aleksip.net: Data inheritance in Pattern Lab

Main Drupal Feed - Thu, 01/25/2018 - 12:26
When Pattern Lab renders a pattern, it does not by default include the data for any included patterns. There are plugins that can be used to include this data, but the many different ways to include patterns within another and to implement data inheritance can cause confusion.

erdfisch: Drupalcon mentored core sprint - part 3 - what happens next?

Main Drupal Feed - Thu, 01/25/2018 - 11:36
Drupalcon mentored core sprint - part 3 - what happens next? 25.01.2018 Michael Lenahan Body: 

Hi there! This is the third and final part of a series of blog posts about the Drupal Mentored Core Sprint, which traditionally takes place every Friday at Drupalcon.

If you want to read what came before, here you go:
Part one is here
Part two is here

In this blog post, I would like to show you a little of what happens behind the scenes at the Drupalcon Friday contribution sprint.

The live core commit

The day is completed by the core live commit. This is where one issue that was worked on during the day is committed to Drupal's git repository.

In Vienna, the issue that got committed was https://www.drupal.org/node/2912636, the contributors on Friday were gido and wengerk. They were mentored by the wonderful valthebald, who we met in part two.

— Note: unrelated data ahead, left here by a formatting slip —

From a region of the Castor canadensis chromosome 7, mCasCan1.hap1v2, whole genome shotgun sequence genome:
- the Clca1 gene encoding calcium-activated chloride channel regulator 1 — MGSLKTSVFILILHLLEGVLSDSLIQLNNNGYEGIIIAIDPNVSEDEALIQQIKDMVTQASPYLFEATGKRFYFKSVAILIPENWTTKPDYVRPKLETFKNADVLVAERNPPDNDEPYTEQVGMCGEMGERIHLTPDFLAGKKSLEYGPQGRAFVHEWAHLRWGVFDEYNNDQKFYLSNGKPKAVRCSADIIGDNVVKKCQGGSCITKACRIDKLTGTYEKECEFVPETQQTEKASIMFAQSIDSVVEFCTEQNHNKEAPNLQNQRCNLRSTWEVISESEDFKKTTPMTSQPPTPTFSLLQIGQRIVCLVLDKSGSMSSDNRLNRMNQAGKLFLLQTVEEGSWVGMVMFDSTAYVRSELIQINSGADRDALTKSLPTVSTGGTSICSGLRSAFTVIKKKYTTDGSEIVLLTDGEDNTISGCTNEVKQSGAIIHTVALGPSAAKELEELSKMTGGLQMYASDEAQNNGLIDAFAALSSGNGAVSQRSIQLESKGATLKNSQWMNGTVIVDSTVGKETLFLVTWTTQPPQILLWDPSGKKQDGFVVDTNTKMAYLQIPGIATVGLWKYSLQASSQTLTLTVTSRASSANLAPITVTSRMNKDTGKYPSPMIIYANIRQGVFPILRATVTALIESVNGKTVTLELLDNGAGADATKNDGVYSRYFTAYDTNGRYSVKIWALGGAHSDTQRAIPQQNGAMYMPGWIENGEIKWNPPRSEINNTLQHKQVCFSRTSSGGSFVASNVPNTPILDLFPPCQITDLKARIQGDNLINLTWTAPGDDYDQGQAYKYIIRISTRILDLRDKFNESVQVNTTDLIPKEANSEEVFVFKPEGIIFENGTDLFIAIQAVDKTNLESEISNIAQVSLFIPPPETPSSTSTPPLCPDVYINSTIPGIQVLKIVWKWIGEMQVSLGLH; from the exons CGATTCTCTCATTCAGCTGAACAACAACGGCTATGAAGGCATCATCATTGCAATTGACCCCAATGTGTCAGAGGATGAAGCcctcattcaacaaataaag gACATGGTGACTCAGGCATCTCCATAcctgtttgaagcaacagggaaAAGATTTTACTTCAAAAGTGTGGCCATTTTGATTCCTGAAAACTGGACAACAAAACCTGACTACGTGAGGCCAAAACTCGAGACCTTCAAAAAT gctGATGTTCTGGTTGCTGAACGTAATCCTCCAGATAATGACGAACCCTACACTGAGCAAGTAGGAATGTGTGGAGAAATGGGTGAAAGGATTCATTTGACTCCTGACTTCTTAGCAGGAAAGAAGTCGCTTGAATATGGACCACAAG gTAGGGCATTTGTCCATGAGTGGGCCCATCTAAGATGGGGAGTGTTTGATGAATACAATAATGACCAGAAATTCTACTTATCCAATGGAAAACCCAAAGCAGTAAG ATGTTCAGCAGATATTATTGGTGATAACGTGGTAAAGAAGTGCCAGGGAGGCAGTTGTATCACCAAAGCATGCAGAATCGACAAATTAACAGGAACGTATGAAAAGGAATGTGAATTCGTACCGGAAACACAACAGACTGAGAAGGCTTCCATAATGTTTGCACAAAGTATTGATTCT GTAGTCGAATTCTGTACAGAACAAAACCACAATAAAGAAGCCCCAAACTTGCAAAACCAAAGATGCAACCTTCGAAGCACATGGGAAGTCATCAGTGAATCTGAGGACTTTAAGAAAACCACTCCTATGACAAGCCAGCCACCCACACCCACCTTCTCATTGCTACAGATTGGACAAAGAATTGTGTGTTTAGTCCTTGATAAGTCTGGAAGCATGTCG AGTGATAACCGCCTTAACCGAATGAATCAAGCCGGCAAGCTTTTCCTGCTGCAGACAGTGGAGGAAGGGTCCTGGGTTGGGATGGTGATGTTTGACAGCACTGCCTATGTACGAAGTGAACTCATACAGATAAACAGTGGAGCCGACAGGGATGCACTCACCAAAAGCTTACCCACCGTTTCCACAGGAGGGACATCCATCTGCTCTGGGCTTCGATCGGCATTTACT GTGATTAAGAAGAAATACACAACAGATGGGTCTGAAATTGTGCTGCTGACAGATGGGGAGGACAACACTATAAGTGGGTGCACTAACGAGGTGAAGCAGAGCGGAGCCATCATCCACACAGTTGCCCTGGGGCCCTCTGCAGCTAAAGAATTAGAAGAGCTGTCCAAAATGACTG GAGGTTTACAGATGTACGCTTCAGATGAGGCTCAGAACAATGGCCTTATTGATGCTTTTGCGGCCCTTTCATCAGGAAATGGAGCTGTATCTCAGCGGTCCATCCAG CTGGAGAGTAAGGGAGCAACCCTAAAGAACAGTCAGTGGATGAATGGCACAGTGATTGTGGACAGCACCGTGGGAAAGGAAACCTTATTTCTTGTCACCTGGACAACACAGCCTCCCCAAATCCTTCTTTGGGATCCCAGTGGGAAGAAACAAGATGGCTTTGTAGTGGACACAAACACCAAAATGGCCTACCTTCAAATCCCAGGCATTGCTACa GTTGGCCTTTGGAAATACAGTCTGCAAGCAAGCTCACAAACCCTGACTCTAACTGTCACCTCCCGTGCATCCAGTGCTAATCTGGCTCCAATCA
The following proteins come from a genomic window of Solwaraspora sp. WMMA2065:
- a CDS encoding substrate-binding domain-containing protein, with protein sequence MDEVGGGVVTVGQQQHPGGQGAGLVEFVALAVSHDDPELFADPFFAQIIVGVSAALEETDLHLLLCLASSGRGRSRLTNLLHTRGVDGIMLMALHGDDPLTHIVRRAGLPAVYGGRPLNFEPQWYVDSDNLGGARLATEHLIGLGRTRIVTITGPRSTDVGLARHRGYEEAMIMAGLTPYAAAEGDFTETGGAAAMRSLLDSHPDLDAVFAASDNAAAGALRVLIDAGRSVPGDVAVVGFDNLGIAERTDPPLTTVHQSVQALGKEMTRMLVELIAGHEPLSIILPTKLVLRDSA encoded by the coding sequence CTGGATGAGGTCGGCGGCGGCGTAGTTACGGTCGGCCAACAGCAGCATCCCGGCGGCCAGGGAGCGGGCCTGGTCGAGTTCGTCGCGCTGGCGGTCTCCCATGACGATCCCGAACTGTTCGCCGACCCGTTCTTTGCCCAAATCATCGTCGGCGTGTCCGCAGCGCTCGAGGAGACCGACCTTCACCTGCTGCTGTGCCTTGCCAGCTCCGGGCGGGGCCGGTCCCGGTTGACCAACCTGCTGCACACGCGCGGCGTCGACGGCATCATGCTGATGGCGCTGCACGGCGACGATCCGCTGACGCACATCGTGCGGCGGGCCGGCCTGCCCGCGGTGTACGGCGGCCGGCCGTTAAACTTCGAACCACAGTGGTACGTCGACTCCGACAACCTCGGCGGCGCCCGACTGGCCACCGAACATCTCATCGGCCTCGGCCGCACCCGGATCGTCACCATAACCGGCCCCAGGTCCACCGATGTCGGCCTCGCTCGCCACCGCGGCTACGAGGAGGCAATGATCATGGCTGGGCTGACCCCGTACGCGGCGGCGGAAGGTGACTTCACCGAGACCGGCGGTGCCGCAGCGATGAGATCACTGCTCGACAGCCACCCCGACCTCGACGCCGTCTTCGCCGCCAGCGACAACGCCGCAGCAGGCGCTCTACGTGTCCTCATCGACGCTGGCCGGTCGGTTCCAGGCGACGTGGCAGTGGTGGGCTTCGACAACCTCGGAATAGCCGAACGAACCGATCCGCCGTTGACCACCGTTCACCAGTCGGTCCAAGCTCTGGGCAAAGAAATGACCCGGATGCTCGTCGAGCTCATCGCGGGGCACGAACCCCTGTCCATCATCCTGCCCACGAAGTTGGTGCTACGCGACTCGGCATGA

This is the moment, when lauriii committed the code to the 8.5.x branch of Drupal, ably assisted by webchick:

Here's the thing about the live commit: anybody in the room could have been up there on stage. Behind the scenes, the mentoring team has been working hard with the core committers to ensure that a commit can be safely made. This is a difficult task: Drupal is a complicated system, it's interesting to see just how much thought needs to go into a seemingly simple commit.

Below is a list of some other issues that were worked on during the Friday sprint at Vienna. Some have since been committed, others still being worked on, even now. The point here is that progress was made on these issues and new contributors helped to move them forward (take a look at what happened in these issues on 29 September, 2017):

Coding Standards
DbLog erroring
SettingsTray disappearing
Add @internal to Form classes
Table drag
Batch missing title on screen
Url alias for private file uploads
Remove #size
Views DISTINCT multilingual
Toolbar uncacheable page
spelling"therefor"

The live commit is a chance for us to celebrate the success of one team, but really all those who worked on the issues above deserve to be celebrated. Our measure for how successful the day has been is whether or not the participants return to the issues after the day is over, and keep using their contribution skills.

Sign up to be a mentor

Are you coming to Nashville? Are you thinking, "maybe I have the skills to be a mentor"? That's great!

Sign up to be a mentor here.